North Carolina Journal of International Law

"Connecting North Carolina to the World of International Law"

Iran’s Ballistic Missile Test: A Violation of Resolution 2231?

By: Jack Talton

In late January of this year, Iran conducted a test of a ballistic missile.[1] This was the first of such tests conducted since the Trump administration assumed office.[2]  President Trump responded to the test by tweeting, “Iran is playing with fire – they don’t appreciate how ‘kind’ President Obama was to them. Not me.”[3] The President was not alone in his response, however, as both former National Security Advisor, Michael Flynn, and acting press secretary, Sean Spicer, described the launch as defiance and a clear violation of the Security Council Resolution 2231.[4] Yet, this rhetoric leads to the question: did Iran violate Security Council Resolution 2231 with its recent ballistic missile test?

The resolution states, “Iran is called upon not to undertake any activity related to ballistic missiles designed to be capable of delivering nuclear weapons, including launches using such ballistic missile technology.”[5] On its face, the resolution appears to instruct Iran not to engage in ballistic missile activity if the purpose of such activity is to deliver a nuclear weapon. However, if the purpose of the test is not an attempt to develop a vehicle for a nuclear warhead, it would appear that Iran is in compliance with the resolution.

When evaluating Iran’s compliance with the resolution, previous resolutions provide guidance. Security Council Resolution 1929, which was preempted with the passage of resolution 2231, states, “Iran shall not undertake any activity related to ballistic missiles capable of delivering nuclear weapons, including launches using ballistic missile technology.”[6] The wording here is important, whereas resolution 1929 firmly declares that Iran “shall not” engage in ballistic missile activity, resolution 2231 states that Iran “is called upon” not to engage in ballistic missile tests. Although the difference might appear small, it signals the Council’s retreat from the concrete, restrictive language in the previous resolution. Resolution 2231 may be, therefore, more likely a suggestion against ballistic missile activity, rather than a strict ban.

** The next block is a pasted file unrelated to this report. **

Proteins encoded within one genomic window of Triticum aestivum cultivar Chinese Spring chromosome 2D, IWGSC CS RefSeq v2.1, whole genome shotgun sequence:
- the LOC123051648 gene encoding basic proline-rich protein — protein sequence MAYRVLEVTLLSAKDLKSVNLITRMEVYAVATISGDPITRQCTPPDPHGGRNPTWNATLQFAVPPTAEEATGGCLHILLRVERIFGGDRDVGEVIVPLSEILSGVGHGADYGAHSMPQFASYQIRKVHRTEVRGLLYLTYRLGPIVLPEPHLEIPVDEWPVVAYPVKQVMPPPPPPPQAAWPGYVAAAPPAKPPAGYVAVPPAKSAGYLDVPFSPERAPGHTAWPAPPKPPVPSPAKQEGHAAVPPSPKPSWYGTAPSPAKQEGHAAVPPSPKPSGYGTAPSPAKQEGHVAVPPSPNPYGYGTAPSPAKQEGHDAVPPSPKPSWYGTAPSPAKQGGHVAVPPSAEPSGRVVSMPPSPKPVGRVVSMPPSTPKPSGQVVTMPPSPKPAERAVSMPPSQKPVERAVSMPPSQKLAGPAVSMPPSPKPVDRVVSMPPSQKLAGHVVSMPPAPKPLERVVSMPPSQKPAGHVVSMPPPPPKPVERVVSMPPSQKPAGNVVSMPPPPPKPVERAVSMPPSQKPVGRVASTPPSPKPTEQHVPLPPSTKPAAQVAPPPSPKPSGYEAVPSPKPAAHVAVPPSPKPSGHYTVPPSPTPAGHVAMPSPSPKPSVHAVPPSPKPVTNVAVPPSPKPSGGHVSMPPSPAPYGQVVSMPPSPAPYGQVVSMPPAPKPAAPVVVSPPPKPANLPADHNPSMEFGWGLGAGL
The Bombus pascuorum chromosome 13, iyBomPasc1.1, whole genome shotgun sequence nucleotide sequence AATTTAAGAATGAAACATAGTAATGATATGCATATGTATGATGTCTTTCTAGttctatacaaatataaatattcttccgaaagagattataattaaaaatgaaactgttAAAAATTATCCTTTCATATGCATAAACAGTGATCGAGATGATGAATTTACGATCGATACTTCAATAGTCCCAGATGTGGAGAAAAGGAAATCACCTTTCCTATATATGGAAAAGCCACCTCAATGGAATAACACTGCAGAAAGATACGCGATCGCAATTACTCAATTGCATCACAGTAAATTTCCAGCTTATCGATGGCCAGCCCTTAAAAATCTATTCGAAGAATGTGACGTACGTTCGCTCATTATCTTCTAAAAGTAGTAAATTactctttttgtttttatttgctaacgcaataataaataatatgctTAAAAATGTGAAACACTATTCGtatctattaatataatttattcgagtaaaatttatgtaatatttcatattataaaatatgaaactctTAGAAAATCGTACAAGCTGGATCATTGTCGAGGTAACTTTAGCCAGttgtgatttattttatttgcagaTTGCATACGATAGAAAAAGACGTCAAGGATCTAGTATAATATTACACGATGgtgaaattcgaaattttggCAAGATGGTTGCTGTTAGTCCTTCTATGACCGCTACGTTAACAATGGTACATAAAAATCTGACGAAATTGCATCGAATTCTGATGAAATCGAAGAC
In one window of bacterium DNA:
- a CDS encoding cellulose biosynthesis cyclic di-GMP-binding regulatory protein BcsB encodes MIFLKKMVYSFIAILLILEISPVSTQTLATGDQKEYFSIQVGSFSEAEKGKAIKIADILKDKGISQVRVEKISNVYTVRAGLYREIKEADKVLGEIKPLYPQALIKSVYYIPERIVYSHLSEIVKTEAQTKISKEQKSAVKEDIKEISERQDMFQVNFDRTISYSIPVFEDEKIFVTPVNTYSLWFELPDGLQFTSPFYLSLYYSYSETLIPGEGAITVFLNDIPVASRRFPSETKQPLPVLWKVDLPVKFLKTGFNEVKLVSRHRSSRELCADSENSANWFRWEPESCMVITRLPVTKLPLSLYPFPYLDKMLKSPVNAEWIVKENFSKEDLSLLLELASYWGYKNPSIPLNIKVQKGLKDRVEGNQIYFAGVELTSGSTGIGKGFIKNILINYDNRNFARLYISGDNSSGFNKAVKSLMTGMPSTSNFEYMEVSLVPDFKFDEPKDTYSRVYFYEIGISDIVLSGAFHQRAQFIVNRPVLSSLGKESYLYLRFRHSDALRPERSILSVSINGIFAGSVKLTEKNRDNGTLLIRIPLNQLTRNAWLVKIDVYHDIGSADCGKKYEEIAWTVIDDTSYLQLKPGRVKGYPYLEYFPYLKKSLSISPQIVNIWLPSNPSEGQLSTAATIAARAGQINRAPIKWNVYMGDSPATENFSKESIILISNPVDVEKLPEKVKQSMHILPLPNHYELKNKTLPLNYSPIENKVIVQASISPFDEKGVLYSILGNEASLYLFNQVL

When bills and resolutions are written, drafters carefully choose their words as their implications matter when it comes time for enforcement. Surely, it would seem that the Council was aware of their wording when they drafted the resolution and understood the ramifications of employing a lighter and more ambiguous suggestion against ballistic missile activities.

While President Trump and his surrogates expressly condoned Iran’s recent missile test as a violation of Resolution 2231, it seems that as long as Iran was not using the test in order to produce a vehicle for a nuclear warhead, the test was within the bounds of the resolution. To quote Peter Kenyon, a writer for NPR, “Iran certainly defied the spirit of the U.N. resolution, but technically didn’t violate it.”[7]

[1] Joshua Berlinger, Iran Conducts First Missile Test Since Trump’s Inauguration, CNN (Jan. 31, 2017, 2:07 PM), [].

[2] Id.

[3] Trump: Iran ‘playing with fire’ after missile test, Al Jazeera, (Feb. 3, 2017), []

[4]Press Secretary Sean Spicer, White House Daily Press Briefing (Feb. 1, 2017, 1:43 PM) (transcript available at [].

[5] S.C. Res. 2231, annex ¶ 3 (Jul. 20, 2015).

[6] S.C. Res. 1929, ¶9 (Jun. 9, 2010).

[7] Peter Kenyon, Did Iran’s Ballistic Missile Test Violate a U.N. Resolution?, NPR, (Feb. 3, 2017, 12:27 PM), []


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